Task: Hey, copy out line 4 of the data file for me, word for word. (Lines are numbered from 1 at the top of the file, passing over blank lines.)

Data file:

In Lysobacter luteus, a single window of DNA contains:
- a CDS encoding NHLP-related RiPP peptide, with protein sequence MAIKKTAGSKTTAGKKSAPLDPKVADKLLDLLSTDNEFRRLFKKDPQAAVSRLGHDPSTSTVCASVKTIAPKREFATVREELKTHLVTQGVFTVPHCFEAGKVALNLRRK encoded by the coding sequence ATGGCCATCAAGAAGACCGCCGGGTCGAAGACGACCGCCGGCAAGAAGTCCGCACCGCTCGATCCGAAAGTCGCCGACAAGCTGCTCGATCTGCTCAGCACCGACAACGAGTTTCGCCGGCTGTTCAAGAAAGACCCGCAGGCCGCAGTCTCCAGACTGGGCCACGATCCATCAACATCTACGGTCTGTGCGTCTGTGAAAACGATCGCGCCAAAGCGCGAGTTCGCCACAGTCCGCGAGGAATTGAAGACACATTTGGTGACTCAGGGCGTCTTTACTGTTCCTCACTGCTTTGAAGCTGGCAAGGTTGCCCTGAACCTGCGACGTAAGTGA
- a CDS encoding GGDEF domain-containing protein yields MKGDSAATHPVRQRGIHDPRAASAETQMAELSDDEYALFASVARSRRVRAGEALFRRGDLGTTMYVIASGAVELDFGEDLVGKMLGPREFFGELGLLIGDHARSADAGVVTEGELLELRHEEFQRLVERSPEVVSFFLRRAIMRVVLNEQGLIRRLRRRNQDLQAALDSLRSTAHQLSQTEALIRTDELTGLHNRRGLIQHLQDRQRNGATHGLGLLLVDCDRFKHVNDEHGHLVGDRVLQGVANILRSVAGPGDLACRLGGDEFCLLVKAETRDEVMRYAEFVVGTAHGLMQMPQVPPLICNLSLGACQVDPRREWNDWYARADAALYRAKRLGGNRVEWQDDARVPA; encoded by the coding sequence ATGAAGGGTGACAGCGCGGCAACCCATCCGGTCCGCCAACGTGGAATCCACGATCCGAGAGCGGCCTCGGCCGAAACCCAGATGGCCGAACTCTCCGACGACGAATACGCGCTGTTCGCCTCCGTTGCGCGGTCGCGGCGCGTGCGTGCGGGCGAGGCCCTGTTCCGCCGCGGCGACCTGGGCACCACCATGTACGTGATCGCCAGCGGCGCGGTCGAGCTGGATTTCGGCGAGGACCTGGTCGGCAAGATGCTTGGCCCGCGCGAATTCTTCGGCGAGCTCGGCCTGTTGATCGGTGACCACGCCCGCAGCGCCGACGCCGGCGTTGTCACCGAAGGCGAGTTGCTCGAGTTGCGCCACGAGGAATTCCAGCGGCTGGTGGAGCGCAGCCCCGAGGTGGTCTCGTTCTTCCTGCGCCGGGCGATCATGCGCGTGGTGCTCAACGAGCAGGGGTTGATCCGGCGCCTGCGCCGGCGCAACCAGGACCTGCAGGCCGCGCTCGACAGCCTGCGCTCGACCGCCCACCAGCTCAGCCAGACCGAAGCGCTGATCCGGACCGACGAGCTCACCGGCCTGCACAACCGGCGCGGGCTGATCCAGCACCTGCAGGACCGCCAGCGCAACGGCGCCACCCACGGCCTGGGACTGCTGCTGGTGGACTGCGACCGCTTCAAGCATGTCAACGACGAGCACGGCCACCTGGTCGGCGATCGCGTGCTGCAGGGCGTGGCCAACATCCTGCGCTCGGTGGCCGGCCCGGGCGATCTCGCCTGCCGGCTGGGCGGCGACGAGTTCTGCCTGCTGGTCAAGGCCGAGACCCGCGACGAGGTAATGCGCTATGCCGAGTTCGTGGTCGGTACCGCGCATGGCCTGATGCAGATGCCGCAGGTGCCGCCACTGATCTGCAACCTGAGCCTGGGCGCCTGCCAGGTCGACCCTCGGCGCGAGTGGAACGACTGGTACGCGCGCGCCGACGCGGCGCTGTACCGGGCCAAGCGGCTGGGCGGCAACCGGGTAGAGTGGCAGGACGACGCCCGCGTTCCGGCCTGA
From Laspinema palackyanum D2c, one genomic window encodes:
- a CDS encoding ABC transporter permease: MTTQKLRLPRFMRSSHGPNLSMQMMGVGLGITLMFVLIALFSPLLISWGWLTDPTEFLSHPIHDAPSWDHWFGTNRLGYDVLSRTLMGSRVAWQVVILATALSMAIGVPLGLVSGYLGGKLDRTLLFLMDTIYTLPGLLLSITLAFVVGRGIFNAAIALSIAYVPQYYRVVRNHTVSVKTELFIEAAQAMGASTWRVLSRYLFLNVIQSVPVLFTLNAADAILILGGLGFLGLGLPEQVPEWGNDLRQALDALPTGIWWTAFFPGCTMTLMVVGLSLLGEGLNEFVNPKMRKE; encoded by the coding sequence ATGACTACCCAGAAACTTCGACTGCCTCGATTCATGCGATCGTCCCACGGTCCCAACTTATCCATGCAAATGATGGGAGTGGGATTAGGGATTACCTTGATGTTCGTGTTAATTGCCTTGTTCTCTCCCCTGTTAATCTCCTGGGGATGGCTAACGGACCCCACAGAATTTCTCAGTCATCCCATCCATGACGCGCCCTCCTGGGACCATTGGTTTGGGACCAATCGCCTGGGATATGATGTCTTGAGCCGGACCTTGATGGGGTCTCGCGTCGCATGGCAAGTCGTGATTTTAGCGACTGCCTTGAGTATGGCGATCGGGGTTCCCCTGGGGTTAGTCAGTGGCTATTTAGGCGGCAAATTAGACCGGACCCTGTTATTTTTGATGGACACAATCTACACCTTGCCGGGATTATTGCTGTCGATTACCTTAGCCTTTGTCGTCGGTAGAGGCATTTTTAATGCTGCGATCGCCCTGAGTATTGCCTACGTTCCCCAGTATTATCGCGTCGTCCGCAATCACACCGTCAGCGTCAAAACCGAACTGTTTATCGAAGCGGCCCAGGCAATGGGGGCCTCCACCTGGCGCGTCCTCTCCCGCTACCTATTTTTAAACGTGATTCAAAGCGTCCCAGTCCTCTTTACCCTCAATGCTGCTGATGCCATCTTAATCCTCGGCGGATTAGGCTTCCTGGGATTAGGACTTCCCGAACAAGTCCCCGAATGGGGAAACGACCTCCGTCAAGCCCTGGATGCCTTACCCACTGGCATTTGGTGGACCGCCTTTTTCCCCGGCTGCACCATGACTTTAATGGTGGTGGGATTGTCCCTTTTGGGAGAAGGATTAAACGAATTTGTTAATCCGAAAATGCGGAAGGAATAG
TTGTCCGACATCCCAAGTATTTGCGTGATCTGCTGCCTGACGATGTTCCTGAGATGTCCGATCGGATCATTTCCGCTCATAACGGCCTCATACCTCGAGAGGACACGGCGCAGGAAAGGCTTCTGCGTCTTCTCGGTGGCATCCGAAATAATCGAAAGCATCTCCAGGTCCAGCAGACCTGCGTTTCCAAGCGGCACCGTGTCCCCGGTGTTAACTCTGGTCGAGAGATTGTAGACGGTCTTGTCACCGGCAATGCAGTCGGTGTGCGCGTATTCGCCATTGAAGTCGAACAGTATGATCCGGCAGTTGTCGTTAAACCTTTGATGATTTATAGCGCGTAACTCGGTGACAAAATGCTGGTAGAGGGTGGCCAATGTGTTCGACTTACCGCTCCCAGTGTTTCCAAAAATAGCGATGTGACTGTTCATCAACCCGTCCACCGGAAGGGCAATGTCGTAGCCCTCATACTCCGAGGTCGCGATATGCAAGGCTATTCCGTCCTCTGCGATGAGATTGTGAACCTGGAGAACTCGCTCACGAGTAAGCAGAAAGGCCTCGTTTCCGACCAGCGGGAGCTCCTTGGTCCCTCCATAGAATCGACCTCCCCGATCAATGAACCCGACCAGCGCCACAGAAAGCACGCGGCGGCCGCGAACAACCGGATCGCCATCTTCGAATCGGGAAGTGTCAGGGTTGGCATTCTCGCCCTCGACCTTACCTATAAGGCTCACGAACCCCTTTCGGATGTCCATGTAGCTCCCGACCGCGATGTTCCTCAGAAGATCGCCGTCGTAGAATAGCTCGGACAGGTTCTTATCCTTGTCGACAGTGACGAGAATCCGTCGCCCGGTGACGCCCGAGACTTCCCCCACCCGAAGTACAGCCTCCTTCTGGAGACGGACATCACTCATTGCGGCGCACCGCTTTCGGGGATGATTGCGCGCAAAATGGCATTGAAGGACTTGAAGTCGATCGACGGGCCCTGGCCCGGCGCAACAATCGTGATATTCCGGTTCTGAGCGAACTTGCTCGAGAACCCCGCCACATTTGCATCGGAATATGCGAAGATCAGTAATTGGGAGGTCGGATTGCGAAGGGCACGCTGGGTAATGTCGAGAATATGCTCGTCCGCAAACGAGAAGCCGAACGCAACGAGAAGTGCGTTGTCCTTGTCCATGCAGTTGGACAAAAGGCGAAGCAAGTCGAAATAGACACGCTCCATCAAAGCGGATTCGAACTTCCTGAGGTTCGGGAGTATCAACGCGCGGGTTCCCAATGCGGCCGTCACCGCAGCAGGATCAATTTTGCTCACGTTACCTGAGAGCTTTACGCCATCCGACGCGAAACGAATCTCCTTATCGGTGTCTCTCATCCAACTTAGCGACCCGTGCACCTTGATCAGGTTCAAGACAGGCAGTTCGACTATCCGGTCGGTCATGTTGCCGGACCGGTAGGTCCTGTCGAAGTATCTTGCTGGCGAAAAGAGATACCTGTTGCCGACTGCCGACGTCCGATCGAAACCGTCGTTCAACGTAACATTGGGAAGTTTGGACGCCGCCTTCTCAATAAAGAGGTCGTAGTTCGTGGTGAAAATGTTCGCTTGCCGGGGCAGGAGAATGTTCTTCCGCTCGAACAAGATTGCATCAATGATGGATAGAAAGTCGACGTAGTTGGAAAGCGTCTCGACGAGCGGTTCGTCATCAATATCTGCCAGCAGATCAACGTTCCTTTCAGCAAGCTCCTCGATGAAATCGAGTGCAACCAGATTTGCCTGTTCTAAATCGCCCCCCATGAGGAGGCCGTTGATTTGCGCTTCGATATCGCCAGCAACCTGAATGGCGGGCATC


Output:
From Laspinema palackyanum D2c, one genomic window encodes: